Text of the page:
- Checking that your DNS traffic is encrypted
- Automatic Updates
- Server sources
- Combining blocklists
- Public Blocklist and other configuration files
- Building from source
- Run your own DNSCrypt server in under 10 minutes
- DNS stamps specifications
- Windows Tips
- dnscrypt-proxy in the media
- Planned Features
Clone this wiki locally
You can't. Because DNSCrypt is just a specification.
dnscrypt-proxy is a flexible DNS proxy. It runs on your computer or router, and can locally block unwanted content, reveal where your devices are silently sending data to, make applications feel faster by caching DNS responses, and improve security and confidentiality by communicating to upstream DNS servers over secure channels.
- Installation on Windows
- Installation on macOS
- Installation on Linux
- Installation on pfsense
- Installation on Pi-Hole
- Installation on OpenWRT / LEDE
- Installation on Synology
- Installation on OPNsense
- Installation on EdgeOS
- Simple DNSCrypt is a simple management tool to configure dnscrypt-proxy on windows based systems.
- DNSCloak is a full-featured DNSCrypt client for iOS, with filtering, logging, caching, password protection and more. No jailbreak required.
- AdGuard Pro for iOS, Android, macOS and Windows embeds dnscrypt-proxy in a slick user interface.
- dnscrypt-proxy switcher is a plugin for Bitbar on macOS, to control dnscrypt-proxy usage from the menu bar.
- dnscrypt-proxy-android is a Magisk module for Android. Root required.
- Extract and adjust the configuration file dnscrypt-proxy.toml to your needs. In case you started fresh, ensure you backup your modified
Note: You can choose a set of preferred servers in the
# server_names = ['scaleway-fr', 'google', 'yandex']
Change to the servers you would like to use and remove the leading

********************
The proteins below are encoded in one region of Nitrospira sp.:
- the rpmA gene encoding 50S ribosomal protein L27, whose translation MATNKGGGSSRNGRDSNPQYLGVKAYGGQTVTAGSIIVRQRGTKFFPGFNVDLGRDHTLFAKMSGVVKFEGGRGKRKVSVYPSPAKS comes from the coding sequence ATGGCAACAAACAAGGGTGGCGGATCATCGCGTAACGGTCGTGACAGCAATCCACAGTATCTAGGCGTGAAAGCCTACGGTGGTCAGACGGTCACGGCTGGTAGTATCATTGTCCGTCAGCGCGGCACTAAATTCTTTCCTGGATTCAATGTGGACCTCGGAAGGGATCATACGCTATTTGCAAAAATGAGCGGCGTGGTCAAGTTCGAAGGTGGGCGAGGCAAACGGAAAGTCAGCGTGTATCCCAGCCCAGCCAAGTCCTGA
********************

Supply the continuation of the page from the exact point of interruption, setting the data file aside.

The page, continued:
server_names = ['google', 'cloudflare']
When doing this filters are ignored if you explicitly name the set of resolvers to use
Filters are used when the list is empty, which means
all resolvers from configured sources, matching the filters.
- Make sure that nothing else is already listening to port 53 on your system and run (in a console with elevated privileges on Windows) the
Change your DNS settings to the configured IP address and check that everything works as expected.
./dnscrypt-proxy -resolve example.com
should return one of the chosen DNS servers instead of your ISP's resolver.
- Register as a system service.
Pre-compiled binaries can be verified with Minisign:
(warning: long line, that may require horizontal scrolling if you use a large font. Make sure to copy the whole of it; the last characters are
minisign -Vm dnscrypt-proxy-*.tar.gz -P RWTk1xXqcTODeYttYMCMLo0YJHaFEHn7a3akqHlb/7QvIQXHVPxKbjB5
On Windows, archives are ZIP files, not
.tar.gz files, so use
dnscrypt-proxy-*.zip in the command above.
Assuming that the official package from this repository was installed, here's how to upgrade to a new version:
- Check the change log for configuration files that need to be updated. When in doubt, start over from the example configuration files.
- Check that the new version can properly load the old configuration files:
/path/to/new/dnscrypt-proxy -config /path/to/old/dnscrypt-proxy.toml -check
- Replace the old
dnscrypt-proxyfile with the new one.
- Restart the service.
Are these instructions not clear? Wrong? Insufficient? This documentation page is a Wiki, so you can contribute by improving it!